So yes, while the gameday managerial flaws not even the staunchest Klinsmann defenders would dispute may cost the USMNT a few games here and there and have arguably already been enough to justify his firing, the greater issues American soccer faces going forward have very little to do with the in-game organization of the exceedingly mediocre talents on our senior team. How we spot, train (pay-to-play, anyone?), develop, and coach American soccer players far before they are eligible for international caps is why we aren’t good enough. (And it’s on that front where Klinsmann’s least forgivable missteps lie.) Our domestic league, with its structural defects, that promises to one day soon feature world-class talent yet to this day has failed to consistently produce even European-quality players of its own—while the “smaller” leagues it professes to have leapfrogged, like Colombia’s Categoría Primera A, regularly churn out players like James Rodríguez and Carlos Bacca and Juan Cuadrado—is why we aren’t good enough. The tendency of our best and most promising players to shirk the smelter of the European leagues where true greatness is forged in favor of easy minutes and money in MLS is why we aren’t good enough.
    If only there were a man—an outsider, most likely—with experience overseeing the successful overhaul of a nation’s soccer development structure, who could spot this country’s systemic problems and galvanize everyone into acknowledging that those issues must be first and foremost addressed before our delusions of grandeur could even be humored, and constantly pressure the players and the system to improve themselves, then we might have something real to build on. I’d want a guy like that leading the way over here, even if he did have a few flaws.

    • el Pachyderm says:

      Like a breath of fresh dharma air. Like the first bite of Tiramisu. Like a fine Ecuadorean coffee.
      All these come second to this comment.

    • Zizouisgod says:

      So Colombia’s U-23 players have more senior level experience than the US players which is why they were superior.

      Yet, the writer then writes, “The tendency of our best and most promising players to shirk the smelter of the European leagues where true greatness is forged in favor of easy minutes and money in MLS is why we aren’t good enough.”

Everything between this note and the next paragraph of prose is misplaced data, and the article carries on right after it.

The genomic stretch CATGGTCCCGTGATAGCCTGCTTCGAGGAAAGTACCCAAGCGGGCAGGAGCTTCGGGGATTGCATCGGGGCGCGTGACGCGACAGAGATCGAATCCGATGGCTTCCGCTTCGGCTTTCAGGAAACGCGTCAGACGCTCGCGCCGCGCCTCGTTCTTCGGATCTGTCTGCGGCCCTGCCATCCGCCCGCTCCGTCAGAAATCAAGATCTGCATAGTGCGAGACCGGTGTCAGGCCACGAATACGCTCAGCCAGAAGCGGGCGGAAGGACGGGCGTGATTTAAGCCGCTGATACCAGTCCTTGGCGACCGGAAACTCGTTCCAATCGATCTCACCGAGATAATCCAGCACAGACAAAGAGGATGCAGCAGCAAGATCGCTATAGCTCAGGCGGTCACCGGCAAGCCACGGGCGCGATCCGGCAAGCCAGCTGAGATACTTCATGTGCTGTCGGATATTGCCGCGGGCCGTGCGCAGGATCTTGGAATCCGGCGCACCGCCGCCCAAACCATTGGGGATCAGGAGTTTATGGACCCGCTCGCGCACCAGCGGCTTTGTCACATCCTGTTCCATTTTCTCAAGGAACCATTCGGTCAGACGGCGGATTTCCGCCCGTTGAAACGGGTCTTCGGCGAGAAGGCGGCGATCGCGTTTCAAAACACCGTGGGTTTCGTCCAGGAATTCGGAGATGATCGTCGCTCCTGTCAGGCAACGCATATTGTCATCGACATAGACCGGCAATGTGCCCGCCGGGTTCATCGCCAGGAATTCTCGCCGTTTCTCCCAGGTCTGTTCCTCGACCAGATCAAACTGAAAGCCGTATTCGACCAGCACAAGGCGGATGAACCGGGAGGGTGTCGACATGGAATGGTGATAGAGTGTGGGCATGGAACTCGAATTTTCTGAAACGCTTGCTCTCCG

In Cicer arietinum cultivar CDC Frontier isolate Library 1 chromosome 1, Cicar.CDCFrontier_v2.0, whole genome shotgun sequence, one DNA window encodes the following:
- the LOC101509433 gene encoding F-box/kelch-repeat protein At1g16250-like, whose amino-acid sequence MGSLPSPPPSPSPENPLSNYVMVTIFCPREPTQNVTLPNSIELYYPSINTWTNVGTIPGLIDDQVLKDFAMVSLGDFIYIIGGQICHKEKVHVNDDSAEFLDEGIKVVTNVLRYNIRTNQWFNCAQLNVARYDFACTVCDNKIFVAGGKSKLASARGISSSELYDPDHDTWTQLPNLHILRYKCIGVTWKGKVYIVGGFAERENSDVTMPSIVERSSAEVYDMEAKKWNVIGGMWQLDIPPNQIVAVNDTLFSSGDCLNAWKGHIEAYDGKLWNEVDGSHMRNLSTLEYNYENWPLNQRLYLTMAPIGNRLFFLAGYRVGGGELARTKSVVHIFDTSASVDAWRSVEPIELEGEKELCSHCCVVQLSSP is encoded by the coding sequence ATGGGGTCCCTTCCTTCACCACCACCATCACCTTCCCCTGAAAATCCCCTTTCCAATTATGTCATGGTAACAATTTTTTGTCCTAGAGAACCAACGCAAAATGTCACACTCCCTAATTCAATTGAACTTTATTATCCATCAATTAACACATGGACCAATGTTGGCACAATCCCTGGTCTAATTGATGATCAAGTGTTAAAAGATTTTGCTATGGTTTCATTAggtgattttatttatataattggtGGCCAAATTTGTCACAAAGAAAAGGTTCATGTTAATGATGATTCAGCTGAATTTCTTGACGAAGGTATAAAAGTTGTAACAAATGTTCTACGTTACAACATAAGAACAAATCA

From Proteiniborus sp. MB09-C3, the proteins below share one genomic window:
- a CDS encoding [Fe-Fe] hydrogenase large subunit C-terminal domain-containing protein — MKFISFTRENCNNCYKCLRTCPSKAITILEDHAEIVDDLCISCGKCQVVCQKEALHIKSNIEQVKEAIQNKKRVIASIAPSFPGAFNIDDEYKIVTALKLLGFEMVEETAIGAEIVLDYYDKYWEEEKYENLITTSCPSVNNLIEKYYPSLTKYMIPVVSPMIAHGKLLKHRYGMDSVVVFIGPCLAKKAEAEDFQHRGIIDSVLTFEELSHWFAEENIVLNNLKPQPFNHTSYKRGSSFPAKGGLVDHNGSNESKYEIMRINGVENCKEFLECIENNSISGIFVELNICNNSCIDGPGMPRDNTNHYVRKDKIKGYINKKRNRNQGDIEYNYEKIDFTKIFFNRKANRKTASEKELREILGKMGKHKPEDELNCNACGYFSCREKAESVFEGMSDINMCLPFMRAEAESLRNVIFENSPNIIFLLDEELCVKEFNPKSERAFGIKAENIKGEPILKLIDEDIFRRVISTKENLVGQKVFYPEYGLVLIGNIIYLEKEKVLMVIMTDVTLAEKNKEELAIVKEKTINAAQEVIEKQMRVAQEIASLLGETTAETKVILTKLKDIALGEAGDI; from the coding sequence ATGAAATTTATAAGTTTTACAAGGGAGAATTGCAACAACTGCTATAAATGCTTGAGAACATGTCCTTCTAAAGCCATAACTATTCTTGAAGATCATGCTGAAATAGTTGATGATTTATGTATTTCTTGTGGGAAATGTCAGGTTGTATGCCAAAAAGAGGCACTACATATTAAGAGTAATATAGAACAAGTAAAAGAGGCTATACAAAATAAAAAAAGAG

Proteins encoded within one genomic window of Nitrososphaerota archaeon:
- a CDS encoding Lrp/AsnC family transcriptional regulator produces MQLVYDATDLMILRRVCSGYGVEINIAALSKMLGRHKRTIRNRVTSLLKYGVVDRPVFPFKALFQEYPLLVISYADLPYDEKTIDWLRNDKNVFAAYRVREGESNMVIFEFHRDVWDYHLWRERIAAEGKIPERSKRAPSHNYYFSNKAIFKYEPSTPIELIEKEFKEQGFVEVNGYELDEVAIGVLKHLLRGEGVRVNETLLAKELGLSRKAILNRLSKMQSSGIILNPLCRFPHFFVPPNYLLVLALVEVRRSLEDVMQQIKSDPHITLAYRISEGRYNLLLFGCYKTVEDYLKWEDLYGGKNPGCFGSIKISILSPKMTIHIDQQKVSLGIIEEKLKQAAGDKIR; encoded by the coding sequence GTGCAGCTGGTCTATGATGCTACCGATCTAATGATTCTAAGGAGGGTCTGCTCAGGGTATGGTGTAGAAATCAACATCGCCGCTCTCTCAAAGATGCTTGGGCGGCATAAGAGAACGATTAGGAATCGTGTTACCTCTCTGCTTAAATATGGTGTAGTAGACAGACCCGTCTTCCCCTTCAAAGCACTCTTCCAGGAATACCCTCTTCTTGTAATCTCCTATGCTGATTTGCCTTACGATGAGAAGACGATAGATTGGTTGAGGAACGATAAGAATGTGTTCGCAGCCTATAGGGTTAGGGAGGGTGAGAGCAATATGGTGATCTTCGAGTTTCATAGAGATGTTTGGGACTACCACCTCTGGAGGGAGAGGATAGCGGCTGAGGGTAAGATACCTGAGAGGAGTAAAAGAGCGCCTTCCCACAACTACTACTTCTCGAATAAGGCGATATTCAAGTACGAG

So the US lost because their players don’t have enough 1st team experience, but the US players choose MLS over Europe because the minutes are “easy”?

      These seem like contradictory theories to me…what am I missing?

  7. Hear, hear, Dan. I was willing to wait a while for a German with a pedigree like his to make something of this team. I also believe that often the firing of a coach is simply a CYA move by the people above him.

    But not in this case. He’s had more than ample time, the expectations were reasonable — nobody is expecting the US to make a World Cup final or anything — and he’s made little to no progress. It is getting very difficult to see why he should keep his job. You point out, rightly, the one thing he did well, which is to recruit the dual nationals. Other than that, what rationale is there to keep the guy in the role?

  8. pragmatist says:

    This comes down to a simple question: How important is success to US Soccer (the organization, not the concept)?
    It’s a simple question, because, as Dan says, the job is now an attractive worldwide position. If US Soccer is willing to spend $10M-$15M year on a coach, they can bring in some of the top talent the world has to offer.
    I’m not saying that Pep would walk from his Man City contract, or the Simeone would leave Atletico in favor of the US over any other club in the world. But we can be an attractive landing spot. On top of that, the best coaches have North American-sized egos. Imagine being the manager that is finally able to unlock the potential of the American player?
    It’s time for US Soccer to start dreaming big. If it matters enough to them, they can make it happen.

    • “Imagine being the manager that is finally able to unlock the potential of the American player?”

      I’d argue there is no potential (unless you mean being able to bunker 10 men behind the ball and play like Greece for the rest of our lifetimes).

      Unless JK is willing to stay on as the TD, any new coach needs to be able to articulate and champion a vision that trickles down to the youth level.

      • pragmatist says:

        You could argue that the US has the greatest collection of athletes anywhere in the world. We currently spend the vast majority of our money and focus on football, basketball, and baseball. El P argues all the time that youth soccer is, for lack of a better way of summarizing, a casual activity for kids, just so they aren’t stuck on their phones or playing video games
        That is not the case with the other 3 sports.
        Yes, it will take a universal plan and vision (VPP, I believe was the acronym) that trickles to the youth levels. But that honestly gets a kickstart when kids have role models. Outside of Duece, who are the US Soccer Role Models? American kids are buying Messi jerseys, not Zardes jerseys.
        The right personality and manager can change that. No, I don’t know who that is…

      • Did you watch the game last night? Zardes is crap. No first touch and no passing ability.

        But I agree. Though it has less to do with athletes and more to do with teaching soccer the right way, I think.